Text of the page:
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Everyone can draw a nose, you just need a few pointers to get started. In this tutorial, I will give you some tips on how to draw a nose that will look realistic. With a little practice, you’ll be able to draw noses that look just like the ones in your favorite pictures. So let’s get started!
Start with guidelines that will help you draw the nostrils and nose tip later. To do this, you first need three circles of the same size next to each other.
Now add a horizontal line below the circles and a vertical line to the left and right of each of them. Then mark the midpoints of the two outer circles and draw a line starting from the intersection of the vertical and horizontal lines and passing through the midpoint. These two lines should cross to form a triangle.
At this stage, you can already define the height of the nose bridge: Check the height of the triangle and draw a line three times this height starting from the horizontal line.
With these guidelines, you can now draw the actual nose.
The guidelines do not have to be perfectly symmetrical. My lines are also a bit crooked, but fortunately, even nature usually doesn’t draw perfect noses.
Now you have three circles and three elements: two nostrils and a nose tip. Does each circle represent one element? It does not so be careful with the next steps.
Don’t be misled by the middle circle, because it has nothing to do with the tip of the nose. Focus first on the outer two because they help you draw the nostrils. The circle in the middle was just to put the two outer ones at the right distance from each other.
I’ll put it this way: Try to draw the nostrils relatively freely now. I could perhaps break this down further into small geometric parts, but in my opinion, this would be less helpful and would only confuse.
The nostrils can be in many different shapes and are influenced by the shape of the tip of the nose.
If the tip of the nose curves downward, the nostrils also curve downward. If the tip of the nose curves upward, the nostrils also curve upward. In a nose where the tip is fairly central, the nostrils can be drawn are relatively straight and horizontal.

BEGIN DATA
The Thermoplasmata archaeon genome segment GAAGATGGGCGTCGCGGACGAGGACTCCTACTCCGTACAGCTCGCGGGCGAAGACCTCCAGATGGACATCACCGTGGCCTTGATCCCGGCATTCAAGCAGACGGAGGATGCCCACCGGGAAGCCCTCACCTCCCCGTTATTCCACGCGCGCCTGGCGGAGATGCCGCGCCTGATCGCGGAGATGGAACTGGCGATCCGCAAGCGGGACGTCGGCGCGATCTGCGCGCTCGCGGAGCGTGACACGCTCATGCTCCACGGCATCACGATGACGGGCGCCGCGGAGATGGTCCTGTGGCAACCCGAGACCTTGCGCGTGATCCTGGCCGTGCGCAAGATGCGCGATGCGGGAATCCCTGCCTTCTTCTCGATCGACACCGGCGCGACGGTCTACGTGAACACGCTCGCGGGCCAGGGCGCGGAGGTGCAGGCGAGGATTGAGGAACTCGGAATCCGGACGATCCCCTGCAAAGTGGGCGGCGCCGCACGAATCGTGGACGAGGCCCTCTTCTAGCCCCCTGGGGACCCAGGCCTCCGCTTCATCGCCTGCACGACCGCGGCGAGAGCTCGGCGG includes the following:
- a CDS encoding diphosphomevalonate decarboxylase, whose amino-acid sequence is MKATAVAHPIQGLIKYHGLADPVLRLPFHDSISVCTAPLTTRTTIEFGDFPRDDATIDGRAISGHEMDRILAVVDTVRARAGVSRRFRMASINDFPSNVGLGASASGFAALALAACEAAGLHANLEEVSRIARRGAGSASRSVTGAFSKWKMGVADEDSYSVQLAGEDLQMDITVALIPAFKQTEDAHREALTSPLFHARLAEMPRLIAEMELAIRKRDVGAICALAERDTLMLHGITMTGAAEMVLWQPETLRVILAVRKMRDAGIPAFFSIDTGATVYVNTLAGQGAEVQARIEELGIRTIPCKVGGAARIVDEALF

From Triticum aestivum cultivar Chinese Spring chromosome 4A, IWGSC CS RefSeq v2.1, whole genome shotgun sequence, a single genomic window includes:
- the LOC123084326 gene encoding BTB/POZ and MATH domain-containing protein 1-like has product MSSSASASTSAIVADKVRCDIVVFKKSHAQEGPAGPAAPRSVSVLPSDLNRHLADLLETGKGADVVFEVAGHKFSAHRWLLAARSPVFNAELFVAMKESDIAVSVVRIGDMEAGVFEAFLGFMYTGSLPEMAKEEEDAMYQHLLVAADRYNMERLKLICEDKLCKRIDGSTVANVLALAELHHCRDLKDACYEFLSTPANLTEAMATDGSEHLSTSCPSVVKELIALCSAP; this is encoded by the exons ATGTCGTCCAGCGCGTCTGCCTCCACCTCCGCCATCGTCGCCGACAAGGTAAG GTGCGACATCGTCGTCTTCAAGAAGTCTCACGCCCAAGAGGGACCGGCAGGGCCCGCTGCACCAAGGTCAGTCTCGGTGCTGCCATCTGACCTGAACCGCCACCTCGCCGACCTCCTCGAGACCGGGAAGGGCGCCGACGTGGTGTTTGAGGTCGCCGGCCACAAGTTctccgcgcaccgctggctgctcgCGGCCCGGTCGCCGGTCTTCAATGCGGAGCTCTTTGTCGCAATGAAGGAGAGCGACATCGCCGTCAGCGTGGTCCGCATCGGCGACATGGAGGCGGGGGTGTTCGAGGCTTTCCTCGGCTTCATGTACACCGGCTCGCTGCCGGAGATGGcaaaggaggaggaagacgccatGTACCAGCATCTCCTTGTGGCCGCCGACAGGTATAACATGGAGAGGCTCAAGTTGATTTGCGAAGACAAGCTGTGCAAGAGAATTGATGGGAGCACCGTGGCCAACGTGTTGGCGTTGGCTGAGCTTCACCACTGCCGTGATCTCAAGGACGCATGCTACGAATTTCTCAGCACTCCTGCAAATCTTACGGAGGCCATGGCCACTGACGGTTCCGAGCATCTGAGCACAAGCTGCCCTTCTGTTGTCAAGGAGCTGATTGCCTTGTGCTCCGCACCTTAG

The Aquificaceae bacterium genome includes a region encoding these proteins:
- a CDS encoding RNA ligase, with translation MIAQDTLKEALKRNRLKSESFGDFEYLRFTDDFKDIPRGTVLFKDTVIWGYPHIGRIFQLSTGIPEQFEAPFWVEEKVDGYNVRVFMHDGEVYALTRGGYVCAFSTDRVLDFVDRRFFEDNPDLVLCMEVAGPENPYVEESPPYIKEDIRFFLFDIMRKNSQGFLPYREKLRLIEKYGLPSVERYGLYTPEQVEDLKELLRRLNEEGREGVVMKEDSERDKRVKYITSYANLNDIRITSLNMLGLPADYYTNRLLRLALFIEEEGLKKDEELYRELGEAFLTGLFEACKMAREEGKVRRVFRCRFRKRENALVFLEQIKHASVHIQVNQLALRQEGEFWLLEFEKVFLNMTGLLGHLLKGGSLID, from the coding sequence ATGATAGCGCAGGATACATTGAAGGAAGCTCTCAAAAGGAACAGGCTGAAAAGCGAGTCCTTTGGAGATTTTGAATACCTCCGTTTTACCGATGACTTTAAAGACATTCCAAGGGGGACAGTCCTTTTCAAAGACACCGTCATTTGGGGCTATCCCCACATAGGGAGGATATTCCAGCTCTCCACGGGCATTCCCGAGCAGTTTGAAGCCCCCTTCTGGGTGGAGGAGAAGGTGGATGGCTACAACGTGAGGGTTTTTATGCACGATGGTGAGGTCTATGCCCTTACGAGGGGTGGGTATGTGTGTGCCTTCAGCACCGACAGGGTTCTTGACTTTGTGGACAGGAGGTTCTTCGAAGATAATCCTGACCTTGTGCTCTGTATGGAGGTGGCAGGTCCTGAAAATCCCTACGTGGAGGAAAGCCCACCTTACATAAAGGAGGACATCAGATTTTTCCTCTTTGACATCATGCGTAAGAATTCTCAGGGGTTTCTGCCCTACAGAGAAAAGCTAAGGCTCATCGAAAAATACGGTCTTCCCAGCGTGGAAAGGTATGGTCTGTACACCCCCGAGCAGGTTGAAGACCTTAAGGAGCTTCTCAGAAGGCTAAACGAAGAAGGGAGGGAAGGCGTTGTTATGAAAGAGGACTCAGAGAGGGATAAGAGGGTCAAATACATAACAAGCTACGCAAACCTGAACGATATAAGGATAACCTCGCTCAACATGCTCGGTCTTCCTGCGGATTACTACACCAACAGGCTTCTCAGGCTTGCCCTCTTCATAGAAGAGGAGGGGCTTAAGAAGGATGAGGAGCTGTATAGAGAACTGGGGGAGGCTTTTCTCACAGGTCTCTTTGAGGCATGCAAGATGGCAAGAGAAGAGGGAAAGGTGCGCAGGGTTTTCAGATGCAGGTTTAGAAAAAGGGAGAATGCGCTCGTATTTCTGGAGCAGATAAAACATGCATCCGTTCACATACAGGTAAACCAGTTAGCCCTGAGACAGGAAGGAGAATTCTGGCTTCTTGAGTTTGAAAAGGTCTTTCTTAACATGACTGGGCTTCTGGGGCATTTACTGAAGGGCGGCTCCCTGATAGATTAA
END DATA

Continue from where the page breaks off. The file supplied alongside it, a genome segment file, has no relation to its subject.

It can also be helpful to determine the shape of the tip of the nose in advance to better plan its structure of it. For example, a crooked nose may look U-shaped.
For the nose tip in my drawing, I choose the shape of a rounded diamond. I continue with only very slightly downward curved nostrils. It doesn’t matter what shape you choose: Since the outer circles roughly represent the nostrils, draw the nostrils in the lower area of the two outer circles.
It would be too easy if there was only one way to draw nostrils. Again, you’re spoiled for choice. If you want to draw a round nose tip, round nostrils make sense; likewise, striking nostrils seem to go well with a crooked nose.
However, the outer edges of the nostrils should not cross the outer edges of the circles.
Let’s jump back to the three triangle heights from a few steps earlier: Divide the upper section right in the middle. This point marks the beginning of the nose and is at the same height as the eyes. Above it is the forehead.
Depending on your preference, you can draw the bridge of the nose straight up, let it run slightly inward, or something else. As you can see, the nose in my example is slightly wider at the beginning. The upper lines should diverge in an arc, because that’s where the transition to the forehead is, and the lines would end in the eyebrows if drawing a full face.
Now you need two additional new points. They are at the height of the uppermost markings and are parallel to the centers of the outer circles we used for drawing the nostrils.
Starting at the upper points, draw two lines that touch the edges of the nostrils. This is the area where the bridge of the nose casts shadows. It will help you later to make the bridge of the nose look three-dimensional.
To make the bridge of the nose appear three-dimensional, draw shadows to the sides of the lines. However, do not exceed the previously marked area. If the bridge of the nose is flat, the shadows should be light. But the more the nose bridge protrudes, the darker they should be drawn.
On the lower area of the tip of the nose and the nostrils, there are also stronger or weaker shadows, depending on the depth. In the example drawing, you can see the three types of noses again, where you can see the differences in shading.
The transition between the beginning of the nose, forehead, and eye area also needs a shadow that is lighter or darker according to the depth.
I’ve drawn many noses in my life, but during the preparations for this tutorial, I drew what felt like 100 additional noses. It takes varying amounts of time to get the hang of it. Don’t get discouraged if your first few attempts fail. You will learn with each nose you draw.
It is best to combine this exercise with a reference, so you can apply all the steps to a real nose. You can use a photo of a nose or a small mirror and look at your own, which I would recommend over a photograph as you can inspect it from all angles and study it better.
When mastered drawing noses one day, you won’t need any guidelines at all, because then your hand and eye will be trained enough.